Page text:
Updated: Jul 13
Recently, at a LEGO Fan Media Event, LEGO Star Wars™ Creative Team Lead Jens Kronvold Fredriksen shed some light on the reason behind the recent change in scale to certain sets like the LEGO Star Wars™ Imperial TIE Fighter™ (75300), Luke Skywalker's X-Wing Fighter™ (75301), and most recently Boba Fett's Starship™ (75312).
We thought that the prices of these classic models had become relatively high, with an X-wing at $90 or €90, and we thought, 'Hey, there must be something we can do here.' Jens Kronvold Frederiksen, Creative Team Lead
It goes without saying that the down-shift in scale would inevitably mean that the number of pieces within the sets would decrease as well. Although admittedly, with the way things have been going in the LEGO Star Wars™ camp, it wouldn't be unusual to see a decrease in scale without an accompanying decrease in price—consider 2010's General Grievous' Starfighter (8095) when compared to 2020's General Grievous's Starfighter (75286), which was a stark shift in cost from ¢11/piece to nearly ¢17/piece. Luckily, however, with 2021's re-releases of infamous starship sets, we've seen a shift in the LEGO Star Wars™ design team's format, which may have been the result of the Creative Team listening directly to fans.
We saw the reviews of Betrayal at Cloud City (75222), and especially how people were reviewing the mini Slave I. And then we thought, 'Hey, maybe we can make super-cool models that are scaled down.' -Jens Kronvold Frederiksen
With the release of LEGO Star Wars™ Betrayal at Cloud City (75222), we received an updated version of the infamous Slave I—now known forevermore as Boba Fett's Starship™ (75312). The Slave I from set 75222 was a vast shift in terms of scale and piece-count when compared to the likes of Slave I - 20th Anniversary Edition (75243) and the Ultimate Collector's Series Slave I (75060), which contained 1,007 and 1,996 pieces, respectively. This is a far-cry from the first iteration of the Slave I (7144), which released in 2000, contained only 166 pieces, and retailed for $20 USD.
The brief that I gave to the designers was to make a cool X-wing or TIE fighter with the same level of details—and preferably also [the same] features and functions, but almost half the price. -Jens Kronvold Frederiksen, Creative Team Lead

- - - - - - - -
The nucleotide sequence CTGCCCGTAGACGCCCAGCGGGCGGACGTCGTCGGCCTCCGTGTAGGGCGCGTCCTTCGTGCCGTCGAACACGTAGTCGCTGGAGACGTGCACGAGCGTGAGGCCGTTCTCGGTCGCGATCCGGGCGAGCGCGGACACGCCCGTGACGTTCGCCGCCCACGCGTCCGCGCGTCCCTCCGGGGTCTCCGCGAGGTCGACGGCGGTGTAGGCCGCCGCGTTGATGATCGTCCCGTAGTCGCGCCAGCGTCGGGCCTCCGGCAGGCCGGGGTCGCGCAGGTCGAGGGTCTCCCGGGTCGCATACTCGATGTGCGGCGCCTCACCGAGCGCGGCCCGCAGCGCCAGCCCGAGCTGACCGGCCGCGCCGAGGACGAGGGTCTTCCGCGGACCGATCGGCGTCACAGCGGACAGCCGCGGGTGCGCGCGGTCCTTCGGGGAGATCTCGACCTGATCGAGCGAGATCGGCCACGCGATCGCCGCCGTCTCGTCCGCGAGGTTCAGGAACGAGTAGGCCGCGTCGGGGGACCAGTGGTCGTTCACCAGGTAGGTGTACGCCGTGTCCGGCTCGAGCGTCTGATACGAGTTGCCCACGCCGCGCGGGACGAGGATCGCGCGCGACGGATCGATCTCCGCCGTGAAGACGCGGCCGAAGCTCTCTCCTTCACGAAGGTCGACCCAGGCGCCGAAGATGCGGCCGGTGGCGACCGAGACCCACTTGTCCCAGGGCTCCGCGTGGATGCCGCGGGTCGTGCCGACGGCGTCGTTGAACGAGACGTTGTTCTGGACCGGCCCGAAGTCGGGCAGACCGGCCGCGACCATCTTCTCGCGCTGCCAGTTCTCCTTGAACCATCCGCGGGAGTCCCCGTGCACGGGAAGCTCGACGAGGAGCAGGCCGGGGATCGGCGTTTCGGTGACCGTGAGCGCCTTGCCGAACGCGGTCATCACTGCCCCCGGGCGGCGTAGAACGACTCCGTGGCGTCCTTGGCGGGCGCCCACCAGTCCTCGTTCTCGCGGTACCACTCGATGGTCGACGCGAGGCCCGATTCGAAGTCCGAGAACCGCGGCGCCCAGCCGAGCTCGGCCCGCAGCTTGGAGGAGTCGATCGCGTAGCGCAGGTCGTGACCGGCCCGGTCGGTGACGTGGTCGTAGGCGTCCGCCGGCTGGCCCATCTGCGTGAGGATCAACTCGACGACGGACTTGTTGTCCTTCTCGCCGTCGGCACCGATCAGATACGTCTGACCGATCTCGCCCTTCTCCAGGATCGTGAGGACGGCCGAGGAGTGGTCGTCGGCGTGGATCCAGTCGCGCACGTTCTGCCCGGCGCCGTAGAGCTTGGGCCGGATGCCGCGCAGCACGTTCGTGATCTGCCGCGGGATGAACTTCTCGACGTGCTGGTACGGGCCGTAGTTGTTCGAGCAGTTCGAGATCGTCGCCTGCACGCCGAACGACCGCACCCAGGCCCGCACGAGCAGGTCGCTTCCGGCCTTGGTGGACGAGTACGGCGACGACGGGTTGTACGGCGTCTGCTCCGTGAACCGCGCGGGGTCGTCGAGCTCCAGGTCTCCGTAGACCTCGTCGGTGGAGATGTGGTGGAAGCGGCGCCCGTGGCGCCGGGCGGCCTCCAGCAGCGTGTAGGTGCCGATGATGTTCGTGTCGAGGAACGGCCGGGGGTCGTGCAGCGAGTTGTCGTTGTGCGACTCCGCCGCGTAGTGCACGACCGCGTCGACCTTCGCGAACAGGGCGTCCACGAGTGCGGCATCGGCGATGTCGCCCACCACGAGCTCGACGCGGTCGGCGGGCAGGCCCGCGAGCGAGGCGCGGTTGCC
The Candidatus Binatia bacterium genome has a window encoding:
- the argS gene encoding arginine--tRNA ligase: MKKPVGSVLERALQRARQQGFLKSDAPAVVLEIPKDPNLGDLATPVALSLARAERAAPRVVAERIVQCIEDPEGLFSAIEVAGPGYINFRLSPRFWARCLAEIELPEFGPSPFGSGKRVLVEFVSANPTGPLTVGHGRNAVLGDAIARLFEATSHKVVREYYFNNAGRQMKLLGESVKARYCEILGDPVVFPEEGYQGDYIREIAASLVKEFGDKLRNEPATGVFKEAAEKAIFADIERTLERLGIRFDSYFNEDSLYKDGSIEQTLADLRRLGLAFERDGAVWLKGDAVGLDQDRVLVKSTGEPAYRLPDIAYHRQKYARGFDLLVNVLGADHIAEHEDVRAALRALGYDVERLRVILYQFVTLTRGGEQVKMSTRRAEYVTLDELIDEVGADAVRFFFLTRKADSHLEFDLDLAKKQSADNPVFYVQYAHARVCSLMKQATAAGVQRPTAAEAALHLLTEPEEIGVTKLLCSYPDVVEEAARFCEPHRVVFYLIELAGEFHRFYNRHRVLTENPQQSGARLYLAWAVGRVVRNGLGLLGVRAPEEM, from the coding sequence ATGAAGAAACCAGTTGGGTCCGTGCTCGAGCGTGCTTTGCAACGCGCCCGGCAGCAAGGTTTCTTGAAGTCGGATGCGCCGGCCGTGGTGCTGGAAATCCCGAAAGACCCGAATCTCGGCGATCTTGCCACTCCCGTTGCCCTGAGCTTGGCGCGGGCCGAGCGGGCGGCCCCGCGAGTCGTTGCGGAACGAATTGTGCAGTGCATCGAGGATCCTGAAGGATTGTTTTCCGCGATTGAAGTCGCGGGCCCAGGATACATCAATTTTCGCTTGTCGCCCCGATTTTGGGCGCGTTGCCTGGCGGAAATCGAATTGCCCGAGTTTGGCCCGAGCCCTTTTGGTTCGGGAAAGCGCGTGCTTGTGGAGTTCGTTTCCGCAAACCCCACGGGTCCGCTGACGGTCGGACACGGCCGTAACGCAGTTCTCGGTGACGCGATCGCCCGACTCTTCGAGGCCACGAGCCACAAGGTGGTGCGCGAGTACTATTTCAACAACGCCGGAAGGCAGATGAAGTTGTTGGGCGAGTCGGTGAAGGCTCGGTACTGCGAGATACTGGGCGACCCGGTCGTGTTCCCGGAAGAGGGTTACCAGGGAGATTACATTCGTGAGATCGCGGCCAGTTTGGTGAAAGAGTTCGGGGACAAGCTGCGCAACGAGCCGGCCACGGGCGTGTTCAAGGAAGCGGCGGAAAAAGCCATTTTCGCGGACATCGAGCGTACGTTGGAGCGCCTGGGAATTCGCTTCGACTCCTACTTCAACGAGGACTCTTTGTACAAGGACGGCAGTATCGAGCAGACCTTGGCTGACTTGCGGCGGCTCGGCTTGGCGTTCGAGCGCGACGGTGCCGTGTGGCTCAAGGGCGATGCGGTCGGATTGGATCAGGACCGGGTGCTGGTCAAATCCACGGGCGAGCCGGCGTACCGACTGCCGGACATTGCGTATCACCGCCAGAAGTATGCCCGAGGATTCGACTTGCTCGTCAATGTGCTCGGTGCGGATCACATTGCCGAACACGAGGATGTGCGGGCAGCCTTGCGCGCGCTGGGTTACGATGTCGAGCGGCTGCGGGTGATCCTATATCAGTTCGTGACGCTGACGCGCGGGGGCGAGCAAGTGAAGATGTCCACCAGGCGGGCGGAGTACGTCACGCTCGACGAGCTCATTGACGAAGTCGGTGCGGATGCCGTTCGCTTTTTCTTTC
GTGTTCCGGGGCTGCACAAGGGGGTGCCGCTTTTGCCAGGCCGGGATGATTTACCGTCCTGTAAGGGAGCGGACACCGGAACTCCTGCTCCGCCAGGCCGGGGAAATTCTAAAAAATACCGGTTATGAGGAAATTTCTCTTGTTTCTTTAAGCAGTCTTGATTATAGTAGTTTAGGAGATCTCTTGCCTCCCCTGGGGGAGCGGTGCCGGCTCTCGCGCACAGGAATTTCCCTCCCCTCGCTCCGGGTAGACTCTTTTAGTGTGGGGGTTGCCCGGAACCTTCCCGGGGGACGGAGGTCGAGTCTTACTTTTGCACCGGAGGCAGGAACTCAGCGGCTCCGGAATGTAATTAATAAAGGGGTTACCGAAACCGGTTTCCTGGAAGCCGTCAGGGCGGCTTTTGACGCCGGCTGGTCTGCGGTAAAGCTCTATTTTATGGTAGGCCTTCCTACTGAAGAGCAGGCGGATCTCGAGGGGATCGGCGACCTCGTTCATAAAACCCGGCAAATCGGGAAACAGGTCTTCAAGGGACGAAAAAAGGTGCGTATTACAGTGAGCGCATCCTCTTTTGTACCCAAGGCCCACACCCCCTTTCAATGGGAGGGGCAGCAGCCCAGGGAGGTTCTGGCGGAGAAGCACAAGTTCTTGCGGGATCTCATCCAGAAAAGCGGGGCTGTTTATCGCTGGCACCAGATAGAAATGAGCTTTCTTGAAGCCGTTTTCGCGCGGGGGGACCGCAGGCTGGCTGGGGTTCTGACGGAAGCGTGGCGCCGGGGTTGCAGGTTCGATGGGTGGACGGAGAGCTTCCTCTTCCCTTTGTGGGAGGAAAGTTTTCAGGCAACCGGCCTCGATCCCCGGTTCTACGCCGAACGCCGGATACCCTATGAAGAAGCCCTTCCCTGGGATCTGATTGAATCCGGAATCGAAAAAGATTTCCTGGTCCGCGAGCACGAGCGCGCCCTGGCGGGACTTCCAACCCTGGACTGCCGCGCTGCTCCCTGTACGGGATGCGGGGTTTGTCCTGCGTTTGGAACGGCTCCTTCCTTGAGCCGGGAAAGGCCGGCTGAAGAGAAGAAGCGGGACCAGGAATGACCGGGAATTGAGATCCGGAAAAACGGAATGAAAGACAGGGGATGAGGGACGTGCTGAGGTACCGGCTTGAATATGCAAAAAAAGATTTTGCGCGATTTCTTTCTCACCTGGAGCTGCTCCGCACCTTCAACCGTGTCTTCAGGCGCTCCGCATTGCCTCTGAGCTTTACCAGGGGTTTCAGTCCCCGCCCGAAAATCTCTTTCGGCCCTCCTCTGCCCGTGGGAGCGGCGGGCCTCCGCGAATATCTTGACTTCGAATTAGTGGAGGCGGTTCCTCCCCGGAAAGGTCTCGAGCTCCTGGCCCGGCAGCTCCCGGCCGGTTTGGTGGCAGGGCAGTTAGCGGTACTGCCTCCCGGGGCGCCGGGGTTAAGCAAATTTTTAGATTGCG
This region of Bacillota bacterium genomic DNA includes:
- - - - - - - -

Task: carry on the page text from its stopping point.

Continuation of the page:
So, with 2021's lineup we received new smaller-scale variations of some of the Star Wars™ Themes's most notable starships, including the LEGO Star Wars™ Imperial TIE Fighter™ (75300), Luke Skywalker's X-Wing Fighter™ (75301), and Boba Fett's Starship™ (75312), which are excellent representations of the models, and are surprisingly detailed versions even when considering the steep decline in piece-count.
These particular sets are also a step in a new direction in terms of cost, as they feature a ¢9.3, ¢10.5, and ¢8.4 price per piece (PPP) ratio—which, for example, is among the lowest PPP we've seen for the Slave I since the 2006 version, Slave I (6209), which retailed at $49.99 and contained 537 pieces. The latest version of Slave I is actually the most affordable version to-date at ¢8.4/piece.
In conclusion, The LEGO Group may not be able to replicate this winning format for every starship in the LEGO Star Wars™ armada, but at the very least it will allow younger builders and builders on a budget to add these ships to their collections without breaking the bank.
What do you think?
Do you like the new Star Wars™ sets that are scaled down, or are you still willing to pay for the larger more detailed sets? We want to know! Comment down below, or on our Facebook post, and remember, head to the bottom of the page to Subscribe and stay informed!